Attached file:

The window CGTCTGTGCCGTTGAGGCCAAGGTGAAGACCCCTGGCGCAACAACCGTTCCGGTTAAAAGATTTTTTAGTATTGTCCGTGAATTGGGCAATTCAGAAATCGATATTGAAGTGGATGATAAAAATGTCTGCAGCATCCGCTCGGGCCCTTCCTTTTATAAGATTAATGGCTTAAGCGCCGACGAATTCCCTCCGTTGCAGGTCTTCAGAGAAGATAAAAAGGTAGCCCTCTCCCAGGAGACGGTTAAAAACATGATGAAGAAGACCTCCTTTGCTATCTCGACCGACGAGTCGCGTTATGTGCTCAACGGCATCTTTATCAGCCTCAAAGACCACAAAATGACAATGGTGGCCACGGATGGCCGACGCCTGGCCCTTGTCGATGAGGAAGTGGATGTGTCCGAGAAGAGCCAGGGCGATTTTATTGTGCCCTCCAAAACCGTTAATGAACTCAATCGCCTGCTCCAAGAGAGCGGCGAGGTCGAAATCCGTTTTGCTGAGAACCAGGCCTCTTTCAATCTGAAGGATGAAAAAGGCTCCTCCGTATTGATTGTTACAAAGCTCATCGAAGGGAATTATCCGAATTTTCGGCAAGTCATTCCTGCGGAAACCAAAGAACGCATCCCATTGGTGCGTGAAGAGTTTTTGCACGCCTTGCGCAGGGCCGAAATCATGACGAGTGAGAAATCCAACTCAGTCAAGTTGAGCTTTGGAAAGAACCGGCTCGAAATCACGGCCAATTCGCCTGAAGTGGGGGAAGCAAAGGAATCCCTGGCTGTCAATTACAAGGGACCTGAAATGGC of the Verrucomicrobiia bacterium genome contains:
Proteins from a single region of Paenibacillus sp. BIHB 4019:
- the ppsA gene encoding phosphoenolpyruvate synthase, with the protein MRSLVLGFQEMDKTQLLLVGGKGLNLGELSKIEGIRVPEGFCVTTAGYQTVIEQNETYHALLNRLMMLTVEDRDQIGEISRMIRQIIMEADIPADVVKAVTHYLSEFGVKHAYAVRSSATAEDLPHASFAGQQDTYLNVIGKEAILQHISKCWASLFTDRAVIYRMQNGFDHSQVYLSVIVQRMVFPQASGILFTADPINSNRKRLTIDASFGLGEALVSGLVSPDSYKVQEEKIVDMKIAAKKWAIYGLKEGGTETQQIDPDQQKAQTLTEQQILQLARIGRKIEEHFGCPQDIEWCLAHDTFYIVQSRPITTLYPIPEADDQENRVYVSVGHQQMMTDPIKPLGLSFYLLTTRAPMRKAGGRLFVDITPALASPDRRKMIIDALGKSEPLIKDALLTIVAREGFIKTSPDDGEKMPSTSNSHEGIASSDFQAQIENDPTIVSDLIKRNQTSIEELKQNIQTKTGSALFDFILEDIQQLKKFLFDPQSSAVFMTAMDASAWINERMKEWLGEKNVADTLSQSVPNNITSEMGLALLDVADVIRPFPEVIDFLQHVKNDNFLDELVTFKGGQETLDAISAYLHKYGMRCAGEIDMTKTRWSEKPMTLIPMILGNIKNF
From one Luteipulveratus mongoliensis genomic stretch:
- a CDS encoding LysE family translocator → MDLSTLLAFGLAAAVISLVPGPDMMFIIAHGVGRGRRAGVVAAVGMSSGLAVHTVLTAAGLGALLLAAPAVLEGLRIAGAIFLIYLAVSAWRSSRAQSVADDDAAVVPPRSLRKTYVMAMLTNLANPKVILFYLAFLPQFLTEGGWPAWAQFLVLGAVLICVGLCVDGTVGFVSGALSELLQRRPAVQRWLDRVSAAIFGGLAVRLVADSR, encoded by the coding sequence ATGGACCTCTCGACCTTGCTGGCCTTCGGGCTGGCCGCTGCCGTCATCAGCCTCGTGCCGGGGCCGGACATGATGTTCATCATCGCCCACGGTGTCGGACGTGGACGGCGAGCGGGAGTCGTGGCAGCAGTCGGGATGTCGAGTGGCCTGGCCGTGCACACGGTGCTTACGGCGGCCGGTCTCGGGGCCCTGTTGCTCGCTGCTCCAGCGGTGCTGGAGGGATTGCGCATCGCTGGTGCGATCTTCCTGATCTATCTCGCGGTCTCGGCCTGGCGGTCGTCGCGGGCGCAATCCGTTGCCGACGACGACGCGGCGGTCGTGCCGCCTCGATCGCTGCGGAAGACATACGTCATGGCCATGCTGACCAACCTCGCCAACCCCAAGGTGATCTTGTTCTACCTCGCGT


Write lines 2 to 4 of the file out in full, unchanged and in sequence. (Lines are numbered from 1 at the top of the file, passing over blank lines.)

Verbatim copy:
Proteins from a single region of Paenibacillus sp. BIHB 4019:
- the ppsA gene encoding phosphoenolpyruvate synthase, with the protein MRSLVLGFQEMDKTQLLLVGGKGLNLGELSKIEGIRVPEGFCVTTAGYQTVIEQNETYHALLNRLMMLTVEDRDQIGEISRMIRQIIMEADIPADVVKAVTHYLSEFGVKHAYAVRSSATAEDLPHASFAGQQDTYLNVIGKEAILQHISKCWASLFTDRAVIYRMQNGFDHSQVYLSVIVQRMVFPQASGILFTADPINSNRKRLTIDASFGLGEALVSGLVSPDSYKVQEEKIVDMKIAAKKWAIYGLKEGGTETQQIDPDQQKAQTLTEQQILQLARIGRKIEEHFGCPQDIEWCLAHDTFYIVQSRPITTLYPIPEADDQENRVYVSVGHQQMMTDPIKPLGLSFYLLTTRAPMRKAGGRLFVDITPALASPDRRKMIIDALGKSEPLIKDALLTIVAREGFIKTSPDDGEKMPSTSNSHEGIASSDFQAQIENDPTIVSDLIKRNQTSIEELKQNIQTKTGSALFDFILEDIQQLKKFLFDPQSSAVFMTAMDASAWINERMKEWLGEKNVADTLSQSVPNNITSEMGLALLDVADVIRPFPEVIDFLQHVKNDNFLDELVTFKGGQETLDAISAYLHKYGMRCAGEIDMTKTRWSEKPMTLIPMILGNIKNF
From one Luteipulveratus mongoliensis genomic stretch: